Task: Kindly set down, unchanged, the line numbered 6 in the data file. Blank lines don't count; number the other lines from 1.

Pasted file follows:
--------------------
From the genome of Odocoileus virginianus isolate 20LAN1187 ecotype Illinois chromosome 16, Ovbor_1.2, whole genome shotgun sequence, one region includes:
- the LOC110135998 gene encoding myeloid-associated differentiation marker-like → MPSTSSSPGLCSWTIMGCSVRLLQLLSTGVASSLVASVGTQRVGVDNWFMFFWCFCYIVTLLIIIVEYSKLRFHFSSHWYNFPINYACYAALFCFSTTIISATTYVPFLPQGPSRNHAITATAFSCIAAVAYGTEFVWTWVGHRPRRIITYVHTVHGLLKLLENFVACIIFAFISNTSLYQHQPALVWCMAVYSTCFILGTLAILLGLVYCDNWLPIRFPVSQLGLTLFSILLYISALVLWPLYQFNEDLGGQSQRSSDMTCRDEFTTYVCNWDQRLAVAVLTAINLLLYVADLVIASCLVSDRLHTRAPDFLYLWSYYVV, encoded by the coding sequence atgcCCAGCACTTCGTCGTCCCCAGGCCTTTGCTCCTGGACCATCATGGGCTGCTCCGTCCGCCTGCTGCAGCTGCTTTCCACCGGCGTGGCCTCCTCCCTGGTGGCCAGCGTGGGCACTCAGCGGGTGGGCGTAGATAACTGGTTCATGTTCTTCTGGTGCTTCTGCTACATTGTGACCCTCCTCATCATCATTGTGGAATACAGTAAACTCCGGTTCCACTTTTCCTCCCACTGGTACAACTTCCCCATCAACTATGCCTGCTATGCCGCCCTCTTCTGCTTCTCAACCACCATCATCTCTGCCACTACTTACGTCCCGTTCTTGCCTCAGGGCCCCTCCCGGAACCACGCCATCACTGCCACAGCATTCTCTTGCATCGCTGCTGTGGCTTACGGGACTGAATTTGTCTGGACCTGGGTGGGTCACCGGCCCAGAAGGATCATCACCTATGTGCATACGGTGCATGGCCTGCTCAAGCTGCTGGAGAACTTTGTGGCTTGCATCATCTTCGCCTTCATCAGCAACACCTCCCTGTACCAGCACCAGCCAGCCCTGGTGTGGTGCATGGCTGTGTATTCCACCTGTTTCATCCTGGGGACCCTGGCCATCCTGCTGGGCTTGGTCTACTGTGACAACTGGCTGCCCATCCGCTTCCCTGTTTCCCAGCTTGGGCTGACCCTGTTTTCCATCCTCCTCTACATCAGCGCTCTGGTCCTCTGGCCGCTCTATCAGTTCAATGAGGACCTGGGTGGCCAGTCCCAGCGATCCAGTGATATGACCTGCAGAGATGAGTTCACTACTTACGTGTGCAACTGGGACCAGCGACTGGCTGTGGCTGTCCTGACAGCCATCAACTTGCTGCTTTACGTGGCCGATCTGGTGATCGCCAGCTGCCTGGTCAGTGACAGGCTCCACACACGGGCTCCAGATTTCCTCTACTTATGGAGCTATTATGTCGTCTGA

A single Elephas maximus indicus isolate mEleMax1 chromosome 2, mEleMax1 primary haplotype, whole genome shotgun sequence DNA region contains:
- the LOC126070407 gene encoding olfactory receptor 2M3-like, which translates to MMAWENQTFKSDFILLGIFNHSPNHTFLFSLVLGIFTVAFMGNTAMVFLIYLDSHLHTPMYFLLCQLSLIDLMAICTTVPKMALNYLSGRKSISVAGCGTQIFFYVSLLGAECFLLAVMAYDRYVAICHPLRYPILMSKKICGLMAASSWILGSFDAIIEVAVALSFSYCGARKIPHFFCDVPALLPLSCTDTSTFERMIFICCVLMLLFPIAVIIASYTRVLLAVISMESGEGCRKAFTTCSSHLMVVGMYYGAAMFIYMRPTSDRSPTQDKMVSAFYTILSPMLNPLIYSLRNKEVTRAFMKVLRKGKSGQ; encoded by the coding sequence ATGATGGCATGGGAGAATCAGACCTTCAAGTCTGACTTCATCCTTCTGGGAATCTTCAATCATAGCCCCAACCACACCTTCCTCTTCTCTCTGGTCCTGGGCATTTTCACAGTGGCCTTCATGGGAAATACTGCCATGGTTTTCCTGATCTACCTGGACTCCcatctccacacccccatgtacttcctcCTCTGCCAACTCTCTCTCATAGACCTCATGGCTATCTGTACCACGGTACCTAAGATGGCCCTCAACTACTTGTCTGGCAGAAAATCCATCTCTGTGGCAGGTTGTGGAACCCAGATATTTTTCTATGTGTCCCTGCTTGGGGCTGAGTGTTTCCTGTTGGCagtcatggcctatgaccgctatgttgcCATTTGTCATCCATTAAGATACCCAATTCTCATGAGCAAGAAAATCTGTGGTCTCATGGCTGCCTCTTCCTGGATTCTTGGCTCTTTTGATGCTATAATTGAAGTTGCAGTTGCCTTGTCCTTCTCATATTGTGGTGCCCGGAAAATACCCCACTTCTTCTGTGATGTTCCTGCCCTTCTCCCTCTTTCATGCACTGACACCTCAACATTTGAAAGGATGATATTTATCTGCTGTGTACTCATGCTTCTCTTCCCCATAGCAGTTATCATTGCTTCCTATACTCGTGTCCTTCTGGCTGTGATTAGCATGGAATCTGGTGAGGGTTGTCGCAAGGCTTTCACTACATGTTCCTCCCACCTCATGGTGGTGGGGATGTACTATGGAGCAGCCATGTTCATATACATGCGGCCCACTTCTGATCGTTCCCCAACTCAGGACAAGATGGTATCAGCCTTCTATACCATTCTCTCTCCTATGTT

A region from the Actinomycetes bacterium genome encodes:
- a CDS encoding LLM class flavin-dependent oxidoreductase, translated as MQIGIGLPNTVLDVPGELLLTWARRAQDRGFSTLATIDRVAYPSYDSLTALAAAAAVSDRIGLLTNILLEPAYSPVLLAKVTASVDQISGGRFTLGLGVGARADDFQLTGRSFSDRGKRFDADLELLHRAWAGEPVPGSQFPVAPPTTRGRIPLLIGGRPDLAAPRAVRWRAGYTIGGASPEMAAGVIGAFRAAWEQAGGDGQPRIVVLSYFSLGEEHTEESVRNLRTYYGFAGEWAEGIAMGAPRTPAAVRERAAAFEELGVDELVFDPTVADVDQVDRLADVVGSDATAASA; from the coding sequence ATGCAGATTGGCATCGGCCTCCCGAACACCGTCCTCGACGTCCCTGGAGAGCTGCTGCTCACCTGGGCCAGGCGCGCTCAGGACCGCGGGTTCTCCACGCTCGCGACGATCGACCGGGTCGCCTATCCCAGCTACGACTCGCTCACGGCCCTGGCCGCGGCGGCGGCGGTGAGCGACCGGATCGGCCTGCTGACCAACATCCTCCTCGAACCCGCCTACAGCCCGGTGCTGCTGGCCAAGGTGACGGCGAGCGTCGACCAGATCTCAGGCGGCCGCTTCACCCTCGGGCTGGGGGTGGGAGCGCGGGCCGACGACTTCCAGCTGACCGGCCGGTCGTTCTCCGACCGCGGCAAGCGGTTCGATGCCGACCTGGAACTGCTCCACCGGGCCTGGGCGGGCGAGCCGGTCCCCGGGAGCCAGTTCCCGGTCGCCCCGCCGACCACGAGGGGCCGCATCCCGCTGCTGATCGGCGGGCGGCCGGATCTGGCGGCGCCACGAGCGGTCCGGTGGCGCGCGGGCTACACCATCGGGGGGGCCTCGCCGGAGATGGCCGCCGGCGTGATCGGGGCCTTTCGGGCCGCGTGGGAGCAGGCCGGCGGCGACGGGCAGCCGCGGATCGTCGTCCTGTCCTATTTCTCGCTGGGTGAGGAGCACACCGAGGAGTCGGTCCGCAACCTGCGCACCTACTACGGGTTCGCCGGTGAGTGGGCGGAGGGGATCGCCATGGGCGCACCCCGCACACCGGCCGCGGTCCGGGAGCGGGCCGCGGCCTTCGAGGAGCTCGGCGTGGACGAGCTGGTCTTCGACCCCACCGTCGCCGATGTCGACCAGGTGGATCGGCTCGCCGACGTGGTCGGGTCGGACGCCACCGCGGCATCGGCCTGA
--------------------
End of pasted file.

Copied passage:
- a CDS encoding LLM class flavin-dependent oxidoreductase, translated as MQIGIGLPNTVLDVPGELLLTWARRAQDRGFSTLATIDRVAYPSYDSLTALAAAAAVSDRIGLLTNILLEPAYSPVLLAKVTASVDQISGGRFTLGLGVGARADDFQLTGRSFSDRGKRFDADLELLHRAWAGEPVPGSQFPVAPPTTRGRIPLLIGGRPDLAAPRAVRWRAGYTIGGASPEMAAGVIGAFRAAWEQAGGDGQPRIVVLSYFSLGEEHTEESVRNLRTYYGFAGEWAEGIAMGAPRTPAAVRERAAAFEELGVDELVFDPTVADVDQVDRLADVVGSDATAASA; from the coding sequence ATGCAGATTGGCATCGGCCTCCCGAACACCGTCCTCGACGTCCCTGGAGAGCTGCTGCTCACCTGGGCCAGGCGCGCTCAGGACCGCGGGTTCTCCACGCTCGCGACGATCGACCGGGTCGCCTATCCCAGCTACGACTCGCTCACGGCCCTGGCCGCGGCGGCGGCGGTGAGCGACCGGATCGGCCTGCTGACCAACATCCTCCTCGAACCCGCCTACAGCCCGGTGCTGCTGGCCAAGGTGACGGCGAGCGTCGACCAGATCTCAGGCGGCCGCTTCACCCTCGGGCTGGGGGTGGGAGCGCGGGCCGACGACTTCCAGCTGACCGGCCGGTCGTTCTCCGACCGCGGCAAGCGGTTCGATGCCGACCTGGAACTGCTCCACCGGGCCTGGGCGGGCGAGCCGGTCCCCGGGAGCCAGTTCCCGGTCGCCCCGCCGACCACGAGGGGCCGCATCCCGCTGCTGATCGGCGGGCGGCCGGATCTGGCGGCGCCACGAGCGGTCCGGTGGCGCGCGGGCTACACCATCGGGGGGGCCTCGCCGGAGATGGCCGCCGGCGTGATCGGGGCCTTTCGGGCCGCGTGGGAGCAGGCCGGCGGCGACGGGCAGCCGCGGATCGTCGTCCTGTCCTATTTCTCGCTGGGTGAGGAGCACACCGAGGAGTCGGTCCGCAACCTGCGCACCTACTACGGGTTCGCCGGTGAGTGGGCGGAGGGGATCGCCATGGGCGCACCCCGCACACCGGCCGCGGTCCGGGAGCGGGCCGCGGCCTTCGAGGAGCTCGGCGTGGACGAGCTGGTCTTCGACCCCACCGTCGCCGATGTCGACCAGGTGGATCGGCTCGCCGACGTGGTCGGGTCGGACGCCACCGCGGCATCGGCCTGA